sns.relplot(x = 'timepoint', y = 'signal', hue = 'subject', col = 'region', row = 'event', height=3, kind = 'line', estimator = None, data = fmri)

col_wrap wraps the column variable at the given width, so that the column facets span multiple rows.

sns.relplot(x = 'total_bill', y = 'tip', hue = 'smoker', col = 'size', data = tips, col_wrap=3, height=3)

We can also plot line plots using sns.lineplot().

sns.lineplot(x = 'total_bill', y = 'tip', data = tips)

We can plot scatter plots using sns.scatterplot().

sns.scatterplot(x = 'total_bill', y = 'tip', data = tips)
fmri.head()
subjecttimepointeventregionsignal
0s1318stimparietal-0.017552
1s514stimparietal-0.080883
2s1218stimparietal-0.081033
3s1118stimparietal-0.046134
4s1018stimparietal-0.037970

Now we will use sns.lineplot. Here we have set ci = 68 and we have shown the error using bars by setting err_style='bars'.The size of confidence intervals to draw around estimated values is 68.

sns.lineplot(x = 'timepoint', y  = 'signal', style = 'event', hue = 'region', data = fmri, markers = True, ci = 68, err_style='bars')

Here we have plotted subject separately and we have used a single region i.e. 'frontal'. We can specify the line weight using lw.

sns.lineplot(x = 'timepoint', y = 'signal', hue = 'event', units = 'subject', estimator = None, lw = 1, data = fmri.query("region == 'frontal'"))
dots.head()
alignchoicetimecoherencefiring_rate
0dotsT1-800.033.189967
1dotsT1-803.231.691726
2dotsT1-806.434.279840
3dotsT1-8012.832.631874
4dotsT1-8025.635.060487
sns.lineplot(x = 'time', y = 'firing_rate', hue = 'coherence', style = 'choice', data = dots)

Now lets work with scatter plots.

sns.scatterplot(x = 'total_bill', y = 'tip', data = tips, hue = 'smoker', size = 'size', style = 'time')

Now we are going to load the iris dataset.

iris = sns.load_dataset('iris')
iris.head()
sepal_lengthsepal_widthpetal_lengthpetal_widthspecies
05.13.51.40.2setosa
14.93.01.40.2setosa
24.73.21.30.2setosa
34.63.11.50.2setosa
45.03.61.40.2setosa
sns.scatterplot(x = 'sepal_length', y = 'petal_length', data = iris)

Instead of passing the data = iris we can even set x and y in the way shown below.

sns.scatterplot(x = iris['sepal_length'], y = iris['petal_length'])

2. Categorical Data Ploting

  • catplot()
  • boxplot()
  • stripplot()
  • swarmplot()
  • etc…

Now we will see how to plot categorical data.

tips.head()
total_billtipsexsmokerdaytimesize
016.991.01FemaleNoSunDinner2
110.341.66MaleNoSunDinner3
221.013.50MaleNoSunDinner3
323.683.31MaleNoSunDinner2
424.593.61FemaleNoSunDinner4

Here day has categorical data and total_bill has numerical data.

sns.catplot(x = 'day', y = 'total_bill', data = tips)

We can even interchange the variables on x and y axis to get a horizontal catplot plot.

sns.catplot(y = 'day', x = 'total_bill', data = tips)

The jitter parameter controls the magnitude of jitter or disables it altogether. Here we have disable the jitter.

sns.catplot(x = 'day', y = 'total_bill', data = tips, jitter = False)

In catplot() we can set the kind parameter to swarm to avoid overlap of points.

sns.catplot(x = 'day', y = 'total_bill', data = tips, kind = 'swarm', hue = 'size')

We can set the order in which categorical values should be plotted using order. Bydefault categorical levels are inferred from the data objects.

sns.catplot(x = 'smoker', y = 'tip', data = tips, order= ['No', 'Yes'])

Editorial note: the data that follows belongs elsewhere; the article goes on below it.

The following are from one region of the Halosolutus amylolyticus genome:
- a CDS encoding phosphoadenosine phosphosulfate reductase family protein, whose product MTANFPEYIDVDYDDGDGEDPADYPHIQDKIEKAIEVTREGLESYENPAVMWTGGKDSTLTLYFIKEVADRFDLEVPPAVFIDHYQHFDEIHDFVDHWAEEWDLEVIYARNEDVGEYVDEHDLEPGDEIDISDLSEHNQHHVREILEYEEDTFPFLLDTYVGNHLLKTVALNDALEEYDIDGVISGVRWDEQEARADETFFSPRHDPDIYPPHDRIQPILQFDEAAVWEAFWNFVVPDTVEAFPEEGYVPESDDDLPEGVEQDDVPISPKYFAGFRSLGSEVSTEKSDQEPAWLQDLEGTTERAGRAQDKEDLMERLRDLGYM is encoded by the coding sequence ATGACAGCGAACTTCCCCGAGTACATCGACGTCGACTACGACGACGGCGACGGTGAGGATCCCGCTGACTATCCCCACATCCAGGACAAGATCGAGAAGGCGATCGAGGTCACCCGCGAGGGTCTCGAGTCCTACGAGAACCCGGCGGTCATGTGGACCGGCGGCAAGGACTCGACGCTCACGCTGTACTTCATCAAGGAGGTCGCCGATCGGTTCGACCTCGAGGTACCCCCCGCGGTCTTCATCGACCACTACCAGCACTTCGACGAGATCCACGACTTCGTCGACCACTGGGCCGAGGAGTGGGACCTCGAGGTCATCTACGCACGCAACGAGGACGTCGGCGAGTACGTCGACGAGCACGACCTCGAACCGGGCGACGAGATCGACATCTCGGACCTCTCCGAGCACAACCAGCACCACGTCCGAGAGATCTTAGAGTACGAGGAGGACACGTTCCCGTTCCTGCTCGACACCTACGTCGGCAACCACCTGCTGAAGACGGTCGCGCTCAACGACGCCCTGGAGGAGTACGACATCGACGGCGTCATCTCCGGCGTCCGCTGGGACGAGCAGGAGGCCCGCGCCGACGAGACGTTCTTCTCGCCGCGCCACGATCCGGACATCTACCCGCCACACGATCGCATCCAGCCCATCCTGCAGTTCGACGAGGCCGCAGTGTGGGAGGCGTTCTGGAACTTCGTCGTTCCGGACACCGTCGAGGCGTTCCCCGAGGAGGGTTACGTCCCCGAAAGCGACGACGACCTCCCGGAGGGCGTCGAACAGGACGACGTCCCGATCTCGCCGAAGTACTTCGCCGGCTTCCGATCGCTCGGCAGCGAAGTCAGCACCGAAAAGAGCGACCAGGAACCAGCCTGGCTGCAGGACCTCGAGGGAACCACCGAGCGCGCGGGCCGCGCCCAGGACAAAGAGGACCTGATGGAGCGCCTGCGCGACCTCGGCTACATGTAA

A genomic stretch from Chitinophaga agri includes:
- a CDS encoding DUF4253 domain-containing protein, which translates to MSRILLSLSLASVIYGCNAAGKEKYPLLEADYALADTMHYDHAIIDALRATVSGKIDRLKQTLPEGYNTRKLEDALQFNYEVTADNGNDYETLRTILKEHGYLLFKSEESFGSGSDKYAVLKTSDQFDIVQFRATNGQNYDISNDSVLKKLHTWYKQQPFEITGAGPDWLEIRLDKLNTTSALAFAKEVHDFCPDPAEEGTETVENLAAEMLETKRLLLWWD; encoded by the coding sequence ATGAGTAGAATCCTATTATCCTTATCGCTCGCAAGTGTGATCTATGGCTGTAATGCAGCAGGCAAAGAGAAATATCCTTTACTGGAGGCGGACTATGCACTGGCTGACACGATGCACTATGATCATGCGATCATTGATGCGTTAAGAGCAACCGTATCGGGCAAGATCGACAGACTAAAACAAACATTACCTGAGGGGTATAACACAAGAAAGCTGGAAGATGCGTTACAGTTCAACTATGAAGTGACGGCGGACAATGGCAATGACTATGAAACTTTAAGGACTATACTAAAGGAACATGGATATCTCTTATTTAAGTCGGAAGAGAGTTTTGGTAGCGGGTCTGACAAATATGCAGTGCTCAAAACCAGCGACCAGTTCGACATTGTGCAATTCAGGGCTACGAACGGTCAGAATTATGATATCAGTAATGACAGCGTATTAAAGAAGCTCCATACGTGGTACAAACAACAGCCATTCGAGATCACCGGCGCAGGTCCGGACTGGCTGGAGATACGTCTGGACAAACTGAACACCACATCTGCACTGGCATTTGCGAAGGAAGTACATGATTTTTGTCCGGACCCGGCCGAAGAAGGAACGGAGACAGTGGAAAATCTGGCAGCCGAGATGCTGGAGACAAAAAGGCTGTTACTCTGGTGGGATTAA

tips.head()
total_billtipsexsmokerdaytimesize
016.991.01FemaleNoSunDinner2
110.341.66MaleNoSunDinner3
221.013.50MaleNoSunDinner3
323.683.31MaleNoSunDinner2
424.593.61FemaleNoSunDinner4

If we want detailed characteristics of data we can use box plot by setting kind = 'box'.

Box plots show the five-number summary of a set of data: including the minimum, first (lower) quartile, median, third (upper) quartile, and maximum.

boxplot.jpg
sns.catplot(x = 'day', y = 'total_bill', kind = 'box', data = tips, hue = 'sex')

dodge = False merges the box plots of categorical values

sns.catplot(x = 'day', y = 'total_bill', kind = 'box', data = tips, hue = 'sex', dodge = False)

Now we will load the diamonds dataset.

diamonds = sns.load_dataset('diamonds')
diamonds.head()
caratcutcolorclaritydepthtablepricexyz
00.23IdealESI261.555.03263.953.982.43
10.21PremiumESI159.861.03263.893.842.31
20.23GoodEVS156.965.03274.054.072.31
30.29PremiumIVS262.458.03344.204.232.63
40.31GoodJSI263.358.03354.344.352.75

If you want more visualize detailed information you can use boxen plot. It is similar to a box plot in plotting a nonparametric representation of a distribution in which all features correspond to actual observations. By plotting more quantiles, it provides more information about the shape of the distribution, particularly in the tails. While giving the data we are sorting the data according to the colour using diamonds.sort_values('color').

sns.catplot(x = 'color', y = 'price', kind = 'boxen', data = diamonds.sort_values('color'))
sns.catplot(x = 'day', y = 'total_bill', kind = 'boxen', data = tips, dodge = False)

Violin plot shows the distribution of quantitative data across several levels of one (or more) categorical variables such that those distributions can be compared. Unlike a box plot, in which all of the plot components correspond to actual datapoints, the violin plot features a kernel density estimation of the underlying distribution.

We can draw a violin plot by setting kind = 'violin'. When using hue nesting with a variable that takes two levels, setting split to True will draw half of a violin for each level. This can make it easier to directly compare the distributions.